(Tyndale House Publishers, Carol Stream, IL: 2010)
“The [Narnia] books are much more Christian than we’ve realized.”
-Michael Ward (p. 130)
“Lewis ate and drank from the table of pagan idolatry. He slurped it in and was so full of it, that this world of idols and sorcery came out through his books.”
No author has ever succeeded at being correctly understood by all of his readers. C. S. Lewis is widely, but not universally, regarded as a great Christian thinker and apologist, best known for his seven books, The Chronicles of Narnia. These children’s books, also enjoyed by adults, are often held up as the best example of Christian fantasy literature.
Michael Ward, Chaplain of St. Peter’s College, Oxford, has studied Lewis exhaustively. He’d read everything Lewis ever wrote-including unpublished manuscripts and letters, poems, and childhood notebooks. If there is anything Mr. Ward doesn’t know about C. S. Lewis, chances are that nobody knows it.
Ward claims to have unraveled a secret code pertaining to all the Narnia books-something that Lewis put in on purpose, and which, very subtly, holds the whole series together while subconsciously working on the reader’s mind. No, it’s not like one of those “Bible codes” that tells you Leviticus 4:14 secretly predicts who will win an Oscar next year. It’s more in the nature of a hidden theme, deliberately concealed by C. S. Lewis, to heighten the impact of his art. So Ward’s title is a bit misleading.
Seven Heavens, Seven Books
“Lewis took the seven heavens that he so loved and used them as symbols of Christ … to present Christ in seven different ways,” Ward says (pp. 129-130). He is referring to the ancient cosmology which featured seven heavens circling the Earth, each ruled by its own “planet”-the Moon, Mercury, Venus, the Sun, Mars, Jupiter, and Saturn-with each “planet” having certain influences on Earth and its inhabitants.
Each Narnia story is “ruled” by its own planet: The Lion, the Witch, and the Wardrobe, Jupiter; Prince Caspian, Mars; The Voyage of the Dawn Treader, the Sun; The Silver Chair, the Moon; The Horse and His Boy, Mercury; The Magician’s Nephew, Venus; and The Last Battle, Saturn. The planets, says Ward, are “spiritual symbols speaking through stories” in which C. S. Lewis “translated the planets into plots” (p. 146).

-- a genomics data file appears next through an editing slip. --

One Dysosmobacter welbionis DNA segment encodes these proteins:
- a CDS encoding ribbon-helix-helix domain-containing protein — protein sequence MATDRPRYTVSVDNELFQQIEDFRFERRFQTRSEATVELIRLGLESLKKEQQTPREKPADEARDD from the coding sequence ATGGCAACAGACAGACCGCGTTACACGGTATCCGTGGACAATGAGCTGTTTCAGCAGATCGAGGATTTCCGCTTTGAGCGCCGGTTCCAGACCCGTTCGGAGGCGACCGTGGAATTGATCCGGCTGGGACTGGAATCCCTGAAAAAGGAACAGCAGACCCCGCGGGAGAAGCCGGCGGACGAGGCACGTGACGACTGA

It sounds complicated, but Ward does make a very strong case. Everything he says, he backs up with quotes from Lewis himself. He also does an amazingly good job of writing in a clear, simple prose style very similar to that employed by Lewis to tell his Narnia stories. Ward sounds like Lewis. He has written a book which an intelligent child would understand, but which won’t make an adult reader feel like he’s been kidnapped by Barney the Dinosaur.
Ward has convinced me that Lewis didn’t just “throw in everything” when he was writing a Narnia tale: “randomness and mishmash are not to be found” (p. 8) in these books, he says-even when it may look like mishmash. Thus there is a reason for Father Christmas appearing in The Lion, the Witch, and the Wardrobe, even if it seems careless, even silly, to insert one of our own popular culture icons into the parallel universe of Narnia-an apparent anomaly which Ward says got him started in his search for C. S. Lewis’ cryptic messages. Superman wouldn’t belong there, but Father Christmas does.
It’s not necessary to go into the details of Ward’s reasoning. His book is easy to read and explains itself. It’s a clever piece of literary detective work, and those most interested in his argument should read the book.
But we cannot help asking, given that C. S. Lewis secretly followed a cosmological theme in composing his Narnia tales: Are we better off for knowing that? Mr. Ward finds his own pleasure and understanding greatly enhanced for knowing it. Then again, millions of children and adults, over more than half a century, have adored these books without ever suspecting there were any secret messages involved.
Is that because Lewis succeeded in speaking to the readers’ subconscious?
There’s no way to know; and meanwhile, there are other issues to consider.
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